ARTICLE 28 – The ecclesiastical assemblies
Three kinds of ecclesiastical assemblies shall be maintained: the consistory, the classis, and the
ARTICLE 29 – The Ecclesiastical Assemblies
Four kinds of ecclesiastical assemblies shall be maintained: the consistory, the classis, the regional synod, and the general synod.
Vierderley Kerckelijcke t’samen-comstê sullen onderhouden worden / de Kercken-Raet / de Classicale vergaderinghen / de particuliere Synodus / ende de Generale ofte Nationale.
English translation of the Church Order of Dort (external link)
Topics related to this article
VanOene, With Common Consent
VanRongen, Decently and in Good Order
The Bible does not teach us a hierarchy, as the Roman Catholic Church does. The Church Order emphasises in article 80 (FRCA) / 74 (CANRC) that “No church shall in any way lord it over other churches, no office-bearer over other office-bearers.” The local church elects its own office bearers. The local consistory is responsible for the supervision over the local congregation. The local churches have the calling to seek contact with other churches which are standing on the same basis. As churches in Australia we form the federation of the Free Reformed Churches of Australia. Churches which form this federation. We are not a national denomination with about 4500 members, but a federation of 16 churches. These churches come together, through delegation, at major assemblies, to work together in matters they have in common, and to hold each other to account, as we should within the communion of saints. That we are a federation of churches means that only churches can put matters on the agenda of major assemblies, and not individuals. There is one exception: appeals. If someone is personally wronged by his consistory, then he has the right to ask the major assembly for judgment, and the churches have promised to be bound by decisions of major assemblies. However, individual members should not be allowed to put general matters on the agenda by way of appeal. That is for the churches.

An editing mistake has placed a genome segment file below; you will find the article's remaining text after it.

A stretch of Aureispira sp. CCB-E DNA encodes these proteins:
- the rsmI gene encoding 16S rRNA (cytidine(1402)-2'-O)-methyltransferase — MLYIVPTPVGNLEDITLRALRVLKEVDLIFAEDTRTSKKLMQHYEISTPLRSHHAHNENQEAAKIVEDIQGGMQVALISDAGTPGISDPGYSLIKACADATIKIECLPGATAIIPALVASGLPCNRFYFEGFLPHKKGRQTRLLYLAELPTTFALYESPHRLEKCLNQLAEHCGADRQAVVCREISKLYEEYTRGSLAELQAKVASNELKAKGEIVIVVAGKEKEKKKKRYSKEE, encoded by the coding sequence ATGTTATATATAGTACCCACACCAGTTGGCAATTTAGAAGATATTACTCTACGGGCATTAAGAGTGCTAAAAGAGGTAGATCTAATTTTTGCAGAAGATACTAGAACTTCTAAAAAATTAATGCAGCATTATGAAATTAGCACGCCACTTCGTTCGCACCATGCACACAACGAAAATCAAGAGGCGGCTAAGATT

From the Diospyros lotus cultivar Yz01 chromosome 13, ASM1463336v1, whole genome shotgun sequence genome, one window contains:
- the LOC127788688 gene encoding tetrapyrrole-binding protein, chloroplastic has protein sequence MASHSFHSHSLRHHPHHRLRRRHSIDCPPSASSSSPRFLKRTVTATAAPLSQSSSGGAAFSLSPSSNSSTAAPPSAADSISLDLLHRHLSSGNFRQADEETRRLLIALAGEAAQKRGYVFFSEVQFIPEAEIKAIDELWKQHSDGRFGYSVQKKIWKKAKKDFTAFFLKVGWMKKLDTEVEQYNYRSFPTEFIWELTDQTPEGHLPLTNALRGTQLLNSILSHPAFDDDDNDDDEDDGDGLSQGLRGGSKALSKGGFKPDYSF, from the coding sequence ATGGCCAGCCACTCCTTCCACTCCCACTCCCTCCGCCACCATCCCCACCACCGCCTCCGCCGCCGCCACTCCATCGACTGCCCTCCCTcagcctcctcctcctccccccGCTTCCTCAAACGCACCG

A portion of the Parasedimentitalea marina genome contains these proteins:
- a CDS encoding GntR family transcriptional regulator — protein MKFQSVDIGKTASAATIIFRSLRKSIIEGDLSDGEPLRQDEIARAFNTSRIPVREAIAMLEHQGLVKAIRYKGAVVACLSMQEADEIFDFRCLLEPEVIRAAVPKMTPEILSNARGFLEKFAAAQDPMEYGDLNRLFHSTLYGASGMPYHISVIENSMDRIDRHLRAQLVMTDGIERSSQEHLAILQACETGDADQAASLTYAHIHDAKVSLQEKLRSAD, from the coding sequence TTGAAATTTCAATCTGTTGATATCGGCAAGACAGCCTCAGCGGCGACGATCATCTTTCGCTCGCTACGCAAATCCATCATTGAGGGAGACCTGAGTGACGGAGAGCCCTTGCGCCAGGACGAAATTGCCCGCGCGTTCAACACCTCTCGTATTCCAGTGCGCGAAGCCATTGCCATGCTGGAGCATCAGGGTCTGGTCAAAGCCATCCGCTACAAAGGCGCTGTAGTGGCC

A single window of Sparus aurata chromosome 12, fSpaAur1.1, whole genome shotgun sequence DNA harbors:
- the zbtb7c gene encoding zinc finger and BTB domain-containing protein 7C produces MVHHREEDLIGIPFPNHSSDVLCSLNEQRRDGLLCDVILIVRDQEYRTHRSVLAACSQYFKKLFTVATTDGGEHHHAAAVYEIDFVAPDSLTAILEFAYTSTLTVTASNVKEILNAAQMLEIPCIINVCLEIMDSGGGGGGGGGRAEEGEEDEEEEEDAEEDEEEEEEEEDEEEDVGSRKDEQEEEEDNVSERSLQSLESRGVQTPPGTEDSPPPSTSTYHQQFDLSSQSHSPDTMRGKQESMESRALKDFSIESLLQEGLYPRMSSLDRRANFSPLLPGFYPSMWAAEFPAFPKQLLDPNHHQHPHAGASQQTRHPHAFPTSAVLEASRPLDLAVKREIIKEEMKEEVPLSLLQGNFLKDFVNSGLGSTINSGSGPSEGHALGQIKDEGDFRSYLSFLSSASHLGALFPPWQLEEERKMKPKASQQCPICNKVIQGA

Another example is the use of attestations. The Church Order emphasises that the consistory is responsible for the admission to the Lord’s Supper (article 57). The consistory can only admit those who have made a public profession of the Reformed faith and lead a godly life. That is about members of its own congregation, but also believers from outside the congregation. If a guest presents himself to the consistory with the desire to attend the Lord’s Supper, then the consistory shall examine him (or her) to see if he has made a profession of the Reformed faith and leads a godly life. If this person lives locally, he will also become a member of the church, but if someone is traveling and comes from a reformed church which is not a sister church, such a person can be admitted after examination by the consistory, even though he/she will not become a member. The one exception to this rule is those who come from sister churches. We have agreed that we trust the judgment of consistories of sister churches so that when they give a good attestation about someone’s doctrine and conduct, we will accept that as sufficient to admit to the Lord’s Supper.